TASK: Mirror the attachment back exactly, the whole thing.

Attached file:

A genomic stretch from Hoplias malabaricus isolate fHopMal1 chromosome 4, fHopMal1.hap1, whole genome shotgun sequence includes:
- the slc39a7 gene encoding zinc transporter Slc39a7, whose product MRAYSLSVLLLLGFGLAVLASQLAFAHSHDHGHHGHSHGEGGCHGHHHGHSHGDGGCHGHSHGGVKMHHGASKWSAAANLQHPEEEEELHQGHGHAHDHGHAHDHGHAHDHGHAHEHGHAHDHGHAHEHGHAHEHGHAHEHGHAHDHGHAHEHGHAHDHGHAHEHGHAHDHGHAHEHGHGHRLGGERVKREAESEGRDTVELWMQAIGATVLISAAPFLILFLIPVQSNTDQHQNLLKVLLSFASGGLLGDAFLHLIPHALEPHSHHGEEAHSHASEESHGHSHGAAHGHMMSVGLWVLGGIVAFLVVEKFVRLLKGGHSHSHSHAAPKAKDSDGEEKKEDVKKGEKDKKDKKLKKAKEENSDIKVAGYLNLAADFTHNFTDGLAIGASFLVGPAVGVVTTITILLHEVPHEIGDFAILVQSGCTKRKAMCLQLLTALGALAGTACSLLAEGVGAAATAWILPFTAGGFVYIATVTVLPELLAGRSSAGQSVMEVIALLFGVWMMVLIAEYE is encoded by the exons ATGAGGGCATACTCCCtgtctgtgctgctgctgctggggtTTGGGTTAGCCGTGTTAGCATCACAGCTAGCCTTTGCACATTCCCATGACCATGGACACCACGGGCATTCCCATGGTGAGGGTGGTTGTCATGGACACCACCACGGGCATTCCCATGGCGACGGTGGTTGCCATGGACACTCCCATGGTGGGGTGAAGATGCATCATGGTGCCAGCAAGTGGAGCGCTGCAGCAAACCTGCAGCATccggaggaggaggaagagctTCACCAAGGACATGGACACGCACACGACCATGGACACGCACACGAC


A genomic stretch from Hoplias malabaricus isolate fHopMal1 chromosome 4, fHopMal1.hap1, whole genome shotgun sequence includes:
- the slc39a7 gene encoding zinc transporter Slc39a7, whose product MRAYSLSVLLLLGFGLAVLASQLAFAHSHDHGHHGHSHGEGGCHGHHHGHSHGDGGCHGHSHGGVKMHHGASKWSAAANLQHPEEEEELHQGHGHAHDHGHAHDHGHAHDHGHAHEHGHAHDHGHAHEHGHAHEHGHAHEHGHAHDHGHAHEHGHAHDHGHAHEHGHAHDHGHAHEHGHGHRLGGERVKREAESEGRDTVELWMQAIGATVLISAAPFLILFLIPVQSNTDQHQNLLKVLLSFASGGLLGDAFLHLIPHALEPHSHHGEEAHSHASEESHGHSHGAAHGHMMSVGLWVLGGIVAFLVVEKFVRLLKGGHSHSHSHAAPKAKDSDGEEKKEDVKKGEKDKKDKKLKKAKEENSDIKVAGYLNLAADFTHNFTDGLAIGASFLVGPAVGVVTTITILLHEVPHEIGDFAILVQSGCTKRKAMCLQLLTALGALAGTACSLLAEGVGAAATAWILPFTAGGFVYIATVTVLPELLAGRSSAGQSVMEVIALLFGVWMMVLIAEYE is encoded by the exons ATGAGGGCATACTCCCtgtctgtgctgctgctgctggggtTTGGGTTAGCCGTGTTAGCATCACAGCTAGCCTTTGCACATTCCCATGACCATGGACACCACGGGCATTCCCATGGTGAGGGTGGTTGTCATGGACACCACCACGGGCATTCCCATGGCGACGGTGGTTGCCATGGACACTCCCATGGTGGGGTGAAGATGCATCATGGTGCCAGCAAGTGGAGCGCTGCAGCAAACCTGCAGCATccggaggaggaggaagagctTCACCAAGGACATGGACACGCACACGACCATGGACACGCACACGAC